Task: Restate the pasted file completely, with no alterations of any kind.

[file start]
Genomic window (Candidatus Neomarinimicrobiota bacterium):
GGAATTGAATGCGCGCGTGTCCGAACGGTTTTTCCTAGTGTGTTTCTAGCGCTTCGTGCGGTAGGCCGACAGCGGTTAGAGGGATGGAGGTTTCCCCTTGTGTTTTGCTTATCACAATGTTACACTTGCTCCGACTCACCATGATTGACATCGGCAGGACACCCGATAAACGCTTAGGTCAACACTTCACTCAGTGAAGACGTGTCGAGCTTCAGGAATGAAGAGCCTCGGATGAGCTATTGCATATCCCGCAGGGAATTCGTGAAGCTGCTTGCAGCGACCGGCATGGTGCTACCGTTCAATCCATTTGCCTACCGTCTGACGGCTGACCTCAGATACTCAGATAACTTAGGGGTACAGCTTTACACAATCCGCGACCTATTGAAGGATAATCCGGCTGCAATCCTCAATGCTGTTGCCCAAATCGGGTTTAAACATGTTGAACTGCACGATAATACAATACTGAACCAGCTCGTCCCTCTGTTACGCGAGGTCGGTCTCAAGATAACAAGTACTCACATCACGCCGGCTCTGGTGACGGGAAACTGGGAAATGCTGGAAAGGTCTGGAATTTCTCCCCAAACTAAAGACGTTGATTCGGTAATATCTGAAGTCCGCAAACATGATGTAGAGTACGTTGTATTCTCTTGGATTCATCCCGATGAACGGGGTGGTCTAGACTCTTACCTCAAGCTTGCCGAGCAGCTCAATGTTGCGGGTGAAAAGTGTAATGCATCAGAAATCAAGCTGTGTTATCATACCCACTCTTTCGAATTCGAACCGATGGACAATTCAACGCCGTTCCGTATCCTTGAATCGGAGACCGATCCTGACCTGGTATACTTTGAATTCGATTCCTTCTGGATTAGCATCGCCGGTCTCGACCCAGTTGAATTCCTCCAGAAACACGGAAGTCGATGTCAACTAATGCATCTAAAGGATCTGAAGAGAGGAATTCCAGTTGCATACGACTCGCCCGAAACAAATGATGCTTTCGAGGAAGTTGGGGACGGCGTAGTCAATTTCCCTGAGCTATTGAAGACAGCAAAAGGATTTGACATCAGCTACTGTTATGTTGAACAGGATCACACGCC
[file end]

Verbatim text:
Genomic window (Candidatus Neomarinimicrobiota bacterium):
GGAATTGAATGCGCGCGTGTCCGAACGGTTTTTCCTAGTGTGTTTCTAGCGCTTCGTGCGGTAGGCCGACAGCGGTTAGAGGGATGGAGGTTTCCCCTTGTGTTTTGCTTATCACAATGTTACACTTGCTCCGACTCACCATGATTGACATCGGCAGGACACCCGATAAACGCTTAGGTCAACACTTCACTCAGTGAAGACGTGTCGAGCTTCAGGAATGAAGAGCCTCGGATGAGCTATTGCATATCCCGCAGGGAATTCGTGAAGCTGCTTGCAGCGACCGGCATGGTGCTACCGTTCAATCCATTTGCCTACCGTCTGACGGCTGACCTCAGATACTCAGATAACTTAGGGGTACAGCTTTACACAATCCGCGACCTATTGAAGGATAATCCGGCTGCAATCCTCAATGCTGTTGCCCAAATCGGGTTTAAACATGTTGAACTGCACGATAATACAATACTGAACCAGCTCGTCCCTCTGTTACGCGAGGTCGGTCTCAAGATAACAAGTACTCACATCACGCCGGCTCTGGTGACGGGAAACTGGGAAATGCTGGAAAGGTCTGGAATTTCTCCCCAAACTAAAGACGTTGATTCGGTAATATCTGAAGTCCGCAAACATGATGTAGAGTACGTTGTATTCTCTTGGATTCATCCCGATGAACGGGGTGGTCTAGACTCTTACCTCAAGCTTGCCGAGCAGCTCAATGTTGCGGGTGAAAAGTGTAATGCATCAGAAATCAAGCTGTGTTATCATACCCACTCTTTCGAATTCGAACCGATGGACAATTCAACGCCGTTCCGTATCCTTGAATCGGAGACCGATCCTGACCTGGTATACTTTGAATTCGATTCCTTCTGGATTAGCATCGCCGGTCTCGACCCAGTTGAATTCCTCCAGAAACACGGAAGTCGATGTCAACTAATGCATCTAAAGGATCTGAAGAGAGGAATTCCAGTTGCATACGACTCGCCCGAAACAAATGATGCTTTCGAGGAAGTTGGGGACGGCGTAGTCAATTTCCCTGAGCTATTGAAGACAGCAAAAGGATTTGACATCAGCTACTGTTATGTTGAACAGGATCACACGCC